Here at the Land Trust, we are celebrating our 35th Anniversary and we cannot thank all of our loyal supporters enough. No matter how you’ve been involved in the Land Trust over the years, we could not have done it without you. We are fortunate to have worked with generous landowners, long-time donors, committed board members, community leaders, and so many more inspiring Lowcountry citizens. The Land Trust could not have made it this far without the support of our community.
We are proud of our work over the past 35 years and honored to continue the legacy of our founders and the community movement that started it all. In the mid 1980s when Bill Alge was rounding up his neighbors in an effort to protect a few acre island in their West Ashley neighborhood, he believed that’s all he was doing. He could never have predicted the neighborhood would move on to form a nonprofit and place a conservation easement on the property, protecting it in perpetuity. Thirty-five years later we are still using this essential tool to protect properties across the entirety of the Lowcountry, and Alge Island stands as a testament to the lasting impact of our work.
While we are proud of our history, we are always looking forward as an organization and we know that conservation is as important now, if not more, than it was 35 years ago. Today, we are seeing an ever-growing threat to our wild, open spaces as more people are falling in love with the places that we have cherished for generations. We are caught in the vice grip of rising tides and pressing development, but we will not back down from a challenge.
As an organization, we are committed to continuing our relationships with landowners, donors, and partners alike to preserve Lowcountry lands which connect us to our lifestyle, history, culture, and sense of place. We know that you feel as we do: if we do not protect it now, we may never get it back. We have a strong legacy of success, and a robust family of supporters to carry us forward. Here’s to the next 35 and the Soul of the Lowcountry.
Your biggest fan,
President & CEO
Lowcountry Land Trust
Interview: Celebrating 35 Years of Protecting the Lowcountry
For our 35th anniversary, we want to reflect upon our history and celebrate the milestones we’ve achieved while also discussing the vital future of our organization. Over the last 35 years, the Lowcountry Land Trust has worked with landowners, communities, private businesses, and local government to conserve treasured lands that are necessary for a healthy coastline environment while simultaneously protecting the culture and history of the Lowcountry.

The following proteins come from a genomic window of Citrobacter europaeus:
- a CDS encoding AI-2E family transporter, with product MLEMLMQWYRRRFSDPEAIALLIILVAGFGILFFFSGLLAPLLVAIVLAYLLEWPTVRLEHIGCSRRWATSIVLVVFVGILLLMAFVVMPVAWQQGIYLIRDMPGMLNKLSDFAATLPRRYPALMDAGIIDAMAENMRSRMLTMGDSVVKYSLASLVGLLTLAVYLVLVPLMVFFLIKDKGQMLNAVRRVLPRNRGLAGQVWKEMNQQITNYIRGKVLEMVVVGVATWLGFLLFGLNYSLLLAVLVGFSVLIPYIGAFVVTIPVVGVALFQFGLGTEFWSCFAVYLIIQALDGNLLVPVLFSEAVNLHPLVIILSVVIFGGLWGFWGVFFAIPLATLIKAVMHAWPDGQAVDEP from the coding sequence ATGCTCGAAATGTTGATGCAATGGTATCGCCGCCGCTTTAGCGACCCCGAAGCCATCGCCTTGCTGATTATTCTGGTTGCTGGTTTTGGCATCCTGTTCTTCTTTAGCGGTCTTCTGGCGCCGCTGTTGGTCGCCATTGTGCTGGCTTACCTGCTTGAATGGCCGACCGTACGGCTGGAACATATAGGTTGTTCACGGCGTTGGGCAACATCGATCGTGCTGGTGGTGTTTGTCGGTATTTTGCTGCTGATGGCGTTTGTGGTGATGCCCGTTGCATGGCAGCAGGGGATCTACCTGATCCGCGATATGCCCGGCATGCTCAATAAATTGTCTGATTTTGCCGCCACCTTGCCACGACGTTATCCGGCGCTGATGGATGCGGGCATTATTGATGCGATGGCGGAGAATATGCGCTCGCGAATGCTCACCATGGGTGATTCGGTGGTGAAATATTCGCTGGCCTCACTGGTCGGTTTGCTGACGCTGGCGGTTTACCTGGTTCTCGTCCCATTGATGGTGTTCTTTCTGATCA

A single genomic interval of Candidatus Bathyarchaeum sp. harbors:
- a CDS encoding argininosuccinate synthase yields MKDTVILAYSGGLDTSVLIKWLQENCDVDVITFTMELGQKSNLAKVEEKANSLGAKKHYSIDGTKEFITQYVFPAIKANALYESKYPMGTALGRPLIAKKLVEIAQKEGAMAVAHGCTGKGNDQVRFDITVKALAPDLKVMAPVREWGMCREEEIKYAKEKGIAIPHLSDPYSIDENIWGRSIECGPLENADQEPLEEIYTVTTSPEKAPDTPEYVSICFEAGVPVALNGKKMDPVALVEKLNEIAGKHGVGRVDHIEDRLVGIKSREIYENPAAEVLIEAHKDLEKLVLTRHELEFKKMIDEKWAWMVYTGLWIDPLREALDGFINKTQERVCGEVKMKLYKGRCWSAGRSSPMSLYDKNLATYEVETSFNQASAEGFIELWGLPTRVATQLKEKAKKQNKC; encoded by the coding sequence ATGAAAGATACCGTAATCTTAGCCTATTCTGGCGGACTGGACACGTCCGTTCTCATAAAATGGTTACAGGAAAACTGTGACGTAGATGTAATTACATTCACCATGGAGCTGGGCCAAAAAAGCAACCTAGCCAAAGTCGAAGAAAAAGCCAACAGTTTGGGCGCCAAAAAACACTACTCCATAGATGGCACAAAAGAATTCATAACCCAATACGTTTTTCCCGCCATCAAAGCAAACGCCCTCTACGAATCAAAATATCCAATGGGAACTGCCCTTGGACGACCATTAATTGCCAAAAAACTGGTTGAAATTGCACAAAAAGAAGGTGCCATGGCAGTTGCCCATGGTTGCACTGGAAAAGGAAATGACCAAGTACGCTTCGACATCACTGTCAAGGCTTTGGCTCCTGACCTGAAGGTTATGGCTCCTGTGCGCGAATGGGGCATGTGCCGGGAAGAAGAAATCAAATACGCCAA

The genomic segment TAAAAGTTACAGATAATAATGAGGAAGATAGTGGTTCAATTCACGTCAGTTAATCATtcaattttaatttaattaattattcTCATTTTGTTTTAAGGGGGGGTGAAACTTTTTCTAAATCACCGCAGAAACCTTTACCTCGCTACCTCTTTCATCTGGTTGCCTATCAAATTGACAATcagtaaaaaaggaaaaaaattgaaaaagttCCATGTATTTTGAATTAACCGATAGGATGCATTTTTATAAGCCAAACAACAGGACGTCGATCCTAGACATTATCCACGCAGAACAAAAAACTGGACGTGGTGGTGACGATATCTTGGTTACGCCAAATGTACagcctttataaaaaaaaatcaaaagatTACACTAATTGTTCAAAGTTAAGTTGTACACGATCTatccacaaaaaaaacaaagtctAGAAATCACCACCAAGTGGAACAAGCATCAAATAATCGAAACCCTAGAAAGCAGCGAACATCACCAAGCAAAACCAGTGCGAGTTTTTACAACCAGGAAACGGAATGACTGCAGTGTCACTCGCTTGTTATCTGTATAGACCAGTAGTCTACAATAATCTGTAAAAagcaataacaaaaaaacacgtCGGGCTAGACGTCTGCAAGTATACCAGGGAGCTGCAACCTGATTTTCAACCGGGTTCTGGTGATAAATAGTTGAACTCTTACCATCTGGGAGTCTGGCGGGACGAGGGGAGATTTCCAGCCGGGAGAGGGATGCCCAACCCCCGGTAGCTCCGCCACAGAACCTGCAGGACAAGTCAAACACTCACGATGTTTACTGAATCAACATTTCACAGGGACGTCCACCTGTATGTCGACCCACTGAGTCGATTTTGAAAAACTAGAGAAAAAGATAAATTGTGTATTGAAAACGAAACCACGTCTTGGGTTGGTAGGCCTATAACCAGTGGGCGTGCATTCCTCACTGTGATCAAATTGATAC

It all started in the mid-1980s when Bill Alge saw a threat of development creeping into his West Ashley neighborhood. When he rounded up his neighbors and inspired them to save the island that rests just between their neighborhood and the water, it led to a journey he could never have predicted.
LLT Protects Land on the Black River – We’re happy to announce the permanent protection of 444 acres on the Black River in Georgetown County with a conservation easement. The project was propelled by funding from the South Carolina Conservation Bank. Additional partners who provided support include Ducks Unlimited and the US Fish & Wildlife Service (USFWS), via a grant through the North American Wetlands Conservation Act (NAWCA). Read the full story here.
LLT 2021 Sporting Clays Shoot – Join us for our Annual Sporting Clays Shoot at White House Plantation, a protected property in Green Pond, SC. On Saturday, November 13th, and Sunday, November 14th, guests will enjoy a professionally set clays course (courtesy of the Fourth Thursday Club) highlighting the scenic landscape of the ACE Basin and the Ashepoo River. Experienced and novice shooters are encouraged to attend one of four rotations throughout the weekend. Lunch-only tickets are available. Register or learn more here.
Wild Reads – In September, Lowcountry Land Trust hosted our inaugural Wild Reads meeting. Thank you to everyone who participated as we discussed “The Flora and Fauna of Las Vegas” and how the story reflects on our own lives here in the Lowcountry. Are you interested in participating in our October meeting? Learn more here.
Drayton Hall Family Day: Bring the whole family out to Drayton Hall on Saturday, November 20th, from 9:00 am to 2:30 pm for a fun and exciting day of interactive learning activity and bulb planting for spring blooms! Learn more or register here.